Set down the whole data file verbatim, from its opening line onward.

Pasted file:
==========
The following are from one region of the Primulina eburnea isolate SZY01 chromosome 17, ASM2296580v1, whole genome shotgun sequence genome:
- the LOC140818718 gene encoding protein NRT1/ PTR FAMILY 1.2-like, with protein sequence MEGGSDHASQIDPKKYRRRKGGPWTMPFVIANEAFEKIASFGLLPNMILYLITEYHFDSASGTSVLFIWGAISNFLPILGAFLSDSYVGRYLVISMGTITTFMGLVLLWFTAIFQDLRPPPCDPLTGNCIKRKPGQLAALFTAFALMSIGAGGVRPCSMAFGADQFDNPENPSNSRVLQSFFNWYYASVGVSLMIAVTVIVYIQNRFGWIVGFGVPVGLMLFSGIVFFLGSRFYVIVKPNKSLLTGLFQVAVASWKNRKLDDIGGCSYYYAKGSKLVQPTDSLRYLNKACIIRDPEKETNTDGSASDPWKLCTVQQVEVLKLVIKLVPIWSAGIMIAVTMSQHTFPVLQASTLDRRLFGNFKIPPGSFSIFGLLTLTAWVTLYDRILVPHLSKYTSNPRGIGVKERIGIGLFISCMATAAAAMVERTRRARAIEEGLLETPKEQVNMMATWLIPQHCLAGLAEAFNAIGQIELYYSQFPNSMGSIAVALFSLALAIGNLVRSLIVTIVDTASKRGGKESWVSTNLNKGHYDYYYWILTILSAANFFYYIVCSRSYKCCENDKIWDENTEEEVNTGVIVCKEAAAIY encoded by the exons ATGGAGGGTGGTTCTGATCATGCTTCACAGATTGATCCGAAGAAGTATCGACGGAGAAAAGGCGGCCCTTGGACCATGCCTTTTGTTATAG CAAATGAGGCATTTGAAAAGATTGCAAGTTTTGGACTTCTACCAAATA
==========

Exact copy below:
The following are from one region of the Primulina eburnea isolate SZY01 chromosome 17, ASM2296580v1, whole genome shotgun sequence genome:
- the LOC140818718 gene encoding protein NRT1/ PTR FAMILY 1.2-like, with protein sequence MEGGSDHASQIDPKKYRRRKGGPWTMPFVIANEAFEKIASFGLLPNMILYLITEYHFDSASGTSVLFIWGAISNFLPILGAFLSDSYVGRYLVISMGTITTFMGLVLLWFTAIFQDLRPPPCDPLTGNCIKRKPGQLAALFTAFALMSIGAGGVRPCSMAFGADQFDNPENPSNSRVLQSFFNWYYASVGVSLMIAVTVIVYIQNRFGWIVGFGVPVGLMLFSGIVFFLGSRFYVIVKPNKSLLTGLFQVAVASWKNRKLDDIGGCSYYYAKGSKLVQPTDSLRYLNKACIIRDPEKETNTDGSASDPWKLCTVQQVEVLKLVIKLVPIWSAGIMIAVTMSQHTFPVLQASTLDRRLFGNFKIPPGSFSIFGLLTLTAWVTLYDRILVPHLSKYTSNPRGIGVKERIGIGLFISCMATAAAAMVERTRRARAIEEGLLETPKEQVNMMATWLIPQHCLAGLAEAFNAIGQIELYYSQFPNSMGSIAVALFSLALAIGNLVRSLIVTIVDTASKRGGKESWVSTNLNKGHYDYYYWILTILSAANFFYYIVCSRSYKCCENDKIWDENTEEEVNTGVIVCKEAAAIY encoded by the exons ATGGAGGGTGGTTCTGATCATGCTTCACAGATTGATCCGAAGAAGTATCGACGGAGAAAAGGCGGCCCTTGGACCATGCCTTTTGTTATAG CAAATGAGGCATTTGAAAAGATTGCAAGTTTTGGACTTCTACCAAATA